Thursday, June 19, 2003

Here goes... 

While it's true that over the years news programming has moved more and more towards entertainment, how much has the entertainment taken the initiative (and opportunity) do lean itself towards more "real" plotlines in their stories? The reason that the news has become so much faster, so much snazzier and energetic, is because that's what's effective in reaching their audience. Why? Because it's simply mirroring the way that we think - not so much live, as think we live. Ideas connect, and disconnect faster and faster in our times; what used to be cool is quickly obsolete. Conflicts rise and fall at an alarming rate. Heroes become villains, and villains heroes between the morning paper and the late edition. Decisions need to... well, you get the idea.

So where does that leave the film and television industry? It leaves them puzzling over special effects, hype, status, clichés, and shock value. All kinds of words apply here - self-indulgence, myopic, pornographic, shallow, dull, dreadful, idiotic, simple, formulaic - the list goes on and on. We all know it, have all accepted it, and all support it with our hard-earned dollars. Why? Because in our minds is a fantastic newsreel of interesting twists and turns, chivalry, altruism, epic battles, and subtle defiance in the face of overwhelming odds. This is our life, the way each of us sees it. And when we watch a movie we put all these themes into it. We feel for the characters, and essentially, we enjoy most the movies that make our own struggles resonate; so we don’t feel so alone as we trek our way through life. (This is an interesting rant on my idea of Buddhism - one that suffering is not so unbearable as the idea that we suffer alone – which I may pursue in future blogs if there is any request to do so.)

Yet what usually happens? How many of the time, after the movie is over and the lights come on, do we kinda shrug our shoulders and head back into the world without an ounce of motivation? How long can we spin the television dial without any signal at all trying to get us off our asses and do something energetic with our time?

That’s what this blog is not going to be about. I’ll try to avoid going on for too long about the misery that is most of the entertainment coming at us. Instead, I’ll be highlighting those movies that actually make a difference in our lives; those times when after the lights come on we actually feel different about ourselves, and some part of us screams to be let out. These movies come in all different flavors; from highly stylized (Memento, Koyaanisqatsi, Fight Club, Pleasantville, Matinee, Bound, Hair, 6th Sense, Manufacturing Consent, Breaking the Spell, You are a Target Market) to special effects (Crouching Tiger / Hidden Dragon, What Dreams May Come, Matrix, Forest Gump, Walking with Dinosaurs) to traditional (BackBeat, Swept From the Sea, The Velocity of Gary, Mississippi Masala, Jerry McGuire, Fluke, American Beauty, Fearless, A Long Nights Journey Into Day, Thin Red Line, Casualties of War, Indochine, Kippur, Liar Liar, My Fellow Americans, Ed Wood, Permanent Midnight, Max). Please let me know if you’d like me to blog any of these, or suggest your own.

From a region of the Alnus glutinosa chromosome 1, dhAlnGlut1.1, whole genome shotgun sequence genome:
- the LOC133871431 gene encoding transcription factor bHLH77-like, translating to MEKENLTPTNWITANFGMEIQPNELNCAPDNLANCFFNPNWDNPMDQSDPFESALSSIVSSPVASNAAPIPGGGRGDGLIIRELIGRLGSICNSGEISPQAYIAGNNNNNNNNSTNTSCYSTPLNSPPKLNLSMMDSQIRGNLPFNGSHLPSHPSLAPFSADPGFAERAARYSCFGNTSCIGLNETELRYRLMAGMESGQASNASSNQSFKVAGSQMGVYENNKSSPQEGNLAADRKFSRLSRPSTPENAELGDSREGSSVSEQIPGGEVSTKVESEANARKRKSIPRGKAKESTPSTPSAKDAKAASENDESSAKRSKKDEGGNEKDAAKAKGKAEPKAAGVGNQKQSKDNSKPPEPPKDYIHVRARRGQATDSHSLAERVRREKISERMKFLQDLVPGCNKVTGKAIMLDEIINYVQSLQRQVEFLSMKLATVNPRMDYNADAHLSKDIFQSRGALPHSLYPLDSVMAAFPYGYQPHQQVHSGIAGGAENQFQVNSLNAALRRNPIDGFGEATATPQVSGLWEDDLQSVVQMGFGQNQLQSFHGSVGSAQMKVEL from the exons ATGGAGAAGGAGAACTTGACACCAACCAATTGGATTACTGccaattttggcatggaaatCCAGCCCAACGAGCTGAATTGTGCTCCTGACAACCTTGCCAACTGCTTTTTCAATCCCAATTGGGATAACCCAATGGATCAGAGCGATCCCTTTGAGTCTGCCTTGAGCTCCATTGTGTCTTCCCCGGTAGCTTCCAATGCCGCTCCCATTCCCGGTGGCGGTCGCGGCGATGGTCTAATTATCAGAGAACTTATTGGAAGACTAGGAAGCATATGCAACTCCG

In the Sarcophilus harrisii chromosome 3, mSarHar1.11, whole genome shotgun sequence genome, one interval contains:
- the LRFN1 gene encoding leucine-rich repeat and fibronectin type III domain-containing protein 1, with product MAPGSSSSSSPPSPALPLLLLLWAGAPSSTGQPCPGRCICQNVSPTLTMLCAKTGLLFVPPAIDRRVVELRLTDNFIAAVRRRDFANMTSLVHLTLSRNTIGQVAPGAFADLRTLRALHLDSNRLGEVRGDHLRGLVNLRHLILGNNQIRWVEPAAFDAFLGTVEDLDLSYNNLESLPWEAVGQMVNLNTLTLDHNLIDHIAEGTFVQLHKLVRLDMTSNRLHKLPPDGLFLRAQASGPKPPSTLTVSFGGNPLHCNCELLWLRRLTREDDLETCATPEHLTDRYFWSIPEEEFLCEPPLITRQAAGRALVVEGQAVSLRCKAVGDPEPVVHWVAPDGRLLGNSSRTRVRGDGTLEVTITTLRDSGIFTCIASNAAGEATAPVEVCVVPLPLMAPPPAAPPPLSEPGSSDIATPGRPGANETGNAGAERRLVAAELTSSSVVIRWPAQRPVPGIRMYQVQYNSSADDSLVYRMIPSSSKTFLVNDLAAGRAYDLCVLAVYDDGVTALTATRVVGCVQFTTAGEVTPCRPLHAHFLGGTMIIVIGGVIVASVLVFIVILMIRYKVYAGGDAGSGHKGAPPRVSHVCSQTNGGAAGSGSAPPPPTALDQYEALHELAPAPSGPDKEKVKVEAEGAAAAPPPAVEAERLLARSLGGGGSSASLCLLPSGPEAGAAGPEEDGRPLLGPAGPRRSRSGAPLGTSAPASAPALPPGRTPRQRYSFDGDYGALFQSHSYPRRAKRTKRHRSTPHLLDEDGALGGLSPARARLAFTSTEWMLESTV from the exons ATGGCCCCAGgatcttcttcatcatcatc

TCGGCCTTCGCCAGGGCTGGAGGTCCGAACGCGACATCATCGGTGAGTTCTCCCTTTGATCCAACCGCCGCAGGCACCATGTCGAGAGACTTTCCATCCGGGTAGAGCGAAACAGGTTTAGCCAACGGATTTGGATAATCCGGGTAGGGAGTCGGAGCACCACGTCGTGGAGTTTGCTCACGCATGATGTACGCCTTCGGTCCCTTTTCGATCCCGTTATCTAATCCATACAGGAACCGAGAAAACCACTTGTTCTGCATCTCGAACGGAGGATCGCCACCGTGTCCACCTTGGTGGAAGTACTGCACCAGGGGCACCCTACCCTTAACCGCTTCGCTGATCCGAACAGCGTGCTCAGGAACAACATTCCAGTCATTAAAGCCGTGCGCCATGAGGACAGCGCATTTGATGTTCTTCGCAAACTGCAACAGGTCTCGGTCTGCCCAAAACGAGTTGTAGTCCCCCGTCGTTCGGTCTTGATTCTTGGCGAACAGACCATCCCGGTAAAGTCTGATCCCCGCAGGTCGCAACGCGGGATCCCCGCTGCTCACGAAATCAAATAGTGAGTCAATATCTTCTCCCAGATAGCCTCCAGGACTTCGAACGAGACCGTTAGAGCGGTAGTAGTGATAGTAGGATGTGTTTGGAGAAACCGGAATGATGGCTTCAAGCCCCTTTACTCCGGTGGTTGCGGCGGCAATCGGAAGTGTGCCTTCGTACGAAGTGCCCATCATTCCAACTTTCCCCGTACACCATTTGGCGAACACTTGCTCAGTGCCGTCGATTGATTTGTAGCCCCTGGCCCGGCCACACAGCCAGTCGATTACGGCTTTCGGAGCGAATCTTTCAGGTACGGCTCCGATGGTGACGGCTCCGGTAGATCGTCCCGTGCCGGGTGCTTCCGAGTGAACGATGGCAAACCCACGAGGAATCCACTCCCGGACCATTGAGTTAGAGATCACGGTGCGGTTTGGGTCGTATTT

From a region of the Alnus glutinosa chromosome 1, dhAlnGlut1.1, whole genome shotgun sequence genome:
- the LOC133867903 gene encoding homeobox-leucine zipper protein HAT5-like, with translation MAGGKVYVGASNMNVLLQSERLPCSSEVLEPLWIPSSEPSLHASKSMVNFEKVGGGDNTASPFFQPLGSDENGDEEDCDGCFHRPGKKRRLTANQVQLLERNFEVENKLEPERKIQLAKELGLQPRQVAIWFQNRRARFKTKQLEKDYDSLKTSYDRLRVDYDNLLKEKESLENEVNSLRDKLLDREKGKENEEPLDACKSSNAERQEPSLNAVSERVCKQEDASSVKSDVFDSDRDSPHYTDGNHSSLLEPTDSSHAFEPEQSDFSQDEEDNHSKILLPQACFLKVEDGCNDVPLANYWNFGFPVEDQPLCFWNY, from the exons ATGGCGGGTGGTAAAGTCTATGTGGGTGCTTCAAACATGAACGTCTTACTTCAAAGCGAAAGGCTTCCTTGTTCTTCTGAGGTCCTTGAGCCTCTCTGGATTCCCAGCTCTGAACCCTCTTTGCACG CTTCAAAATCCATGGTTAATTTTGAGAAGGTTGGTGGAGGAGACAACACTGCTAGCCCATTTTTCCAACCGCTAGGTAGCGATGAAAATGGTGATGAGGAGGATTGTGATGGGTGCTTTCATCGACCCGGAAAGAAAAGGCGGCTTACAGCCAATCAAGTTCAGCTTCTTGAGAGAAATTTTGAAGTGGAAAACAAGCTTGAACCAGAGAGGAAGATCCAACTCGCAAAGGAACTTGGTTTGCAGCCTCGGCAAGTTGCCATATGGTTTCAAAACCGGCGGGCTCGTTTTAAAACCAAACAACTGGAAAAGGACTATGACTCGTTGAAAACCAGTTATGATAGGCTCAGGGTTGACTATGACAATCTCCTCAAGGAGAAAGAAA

What unites all these motivational movies is that they are able to stir something up in us and leave us with a desire to take a message into the world. I remember sitting in a run-down bar on Khao San Road in Bangkok, along with many other tourists, expats, staff, and local Thais; all watching a pirate copy of Fight Club on a busted cdrom player; all of us slowly inflating our balls and posing and sizing each other up as the film went along. It’s no wonder that actual Fight Clubs started because of the film. Who after didn’t feel the desire to smack our head into someone’s fist as hard as it’ll go? The message in that movie is that physical pain is nothing compared to mental pain; so why be so afraid? And The Matrix: In a world where the only difference between real humans and robots (or zombies) is that living beings can actually die; who doesn’t feel like seeing how a bullet “tastes” after watching that movie? After watching Liar Liar; I wanted to try just telling the truth. Forest Gump... running. All these different desires coming straight from the movies.

So good or bad, motivational movies leave us with something, the courage to be real; and a feeling like it’s okay to do something most people are terrible afraid to even consider – let alone ever try. In these difficult times when most of the information coming at us is to blame and disconnect, motivational movies serve a very important role in inspiring, suggesting, reinforcing, and encouraging us to look forward; and in keeping the industry alive.

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